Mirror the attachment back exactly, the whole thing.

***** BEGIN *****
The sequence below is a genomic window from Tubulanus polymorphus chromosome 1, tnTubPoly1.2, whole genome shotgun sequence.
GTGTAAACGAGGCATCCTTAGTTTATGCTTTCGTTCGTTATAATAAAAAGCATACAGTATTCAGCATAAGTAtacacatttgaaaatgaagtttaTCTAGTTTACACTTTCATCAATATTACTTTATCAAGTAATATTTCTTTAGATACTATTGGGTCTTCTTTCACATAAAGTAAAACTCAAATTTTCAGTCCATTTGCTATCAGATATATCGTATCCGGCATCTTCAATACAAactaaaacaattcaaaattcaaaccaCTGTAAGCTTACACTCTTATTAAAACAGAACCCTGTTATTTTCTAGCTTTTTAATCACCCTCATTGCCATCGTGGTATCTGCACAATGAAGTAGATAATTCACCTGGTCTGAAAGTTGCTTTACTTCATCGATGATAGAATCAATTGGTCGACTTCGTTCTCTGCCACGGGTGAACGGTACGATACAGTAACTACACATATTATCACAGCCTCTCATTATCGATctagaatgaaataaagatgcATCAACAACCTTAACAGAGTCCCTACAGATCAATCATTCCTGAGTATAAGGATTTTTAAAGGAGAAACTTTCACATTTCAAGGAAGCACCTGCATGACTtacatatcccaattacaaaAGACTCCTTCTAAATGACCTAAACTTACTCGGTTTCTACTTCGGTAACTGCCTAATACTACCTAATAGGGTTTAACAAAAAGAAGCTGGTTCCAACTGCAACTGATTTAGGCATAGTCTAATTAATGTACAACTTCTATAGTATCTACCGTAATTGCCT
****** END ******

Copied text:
The sequence below is a genomic window from Tubulanus polymorphus chromosome 1, tnTubPoly1.2, whole genome shotgun sequence.
GTGTAAACGAGGCATCCTTAGTTTATGCTTTCGTTCGTTATAATAAAAAGCATACAGTATTCAGCATAAGTAtacacatttgaaaatgaagtttaTCTAGTTTACACTTTCATCAATATTACTTTATCAAGTAATATTTCTTTAGATACTATTGGGTCTTCTTTCACATAAAGTAAAACTCAAATTTTCAGTCCATTTGCTATCAGATATATCGTATCCGGCATCTTCAATACAAactaaaacaattcaaaattcaaaccaCTGTAAGCTTACACTCTTATTAAAACAGAACCCTGTTATTTTCTAGCTTTTTAATCACCCTCATTGCCATCGTGGTATCTGCACAATGAAGTAGATAATTCACCTGGTCTGAAAGTTGCTTTACTTCATCGATGATAGAATCAATTGGTCGACTTCGTTCTCTGCCACGGGTGAACGGTACGATACAGTAACTACACATATTATCACAGCCTCTCATTATCGATctagaatgaaataaagatgcATCAACAACCTTAACAGAGTCCCTACAGATCAATCATTCCTGAGTATAAGGATTTTTAAAGGAGAAACTTTCACATTTCAAGGAAGCACCTGCATGACTtacatatcccaattacaaaAGACTCCTTCTAAATGACCTAAACTTACTCGGTTTCTACTTCGGTAACTGCCTAATACTACCTAATAGGGTTTAACAAAAAGAAGCTGGTTCCAACTGCAACTGATTTAGGCATAGTCTAATTAATGTACAACTTCTATAGTATCTACCGTAATTGCCT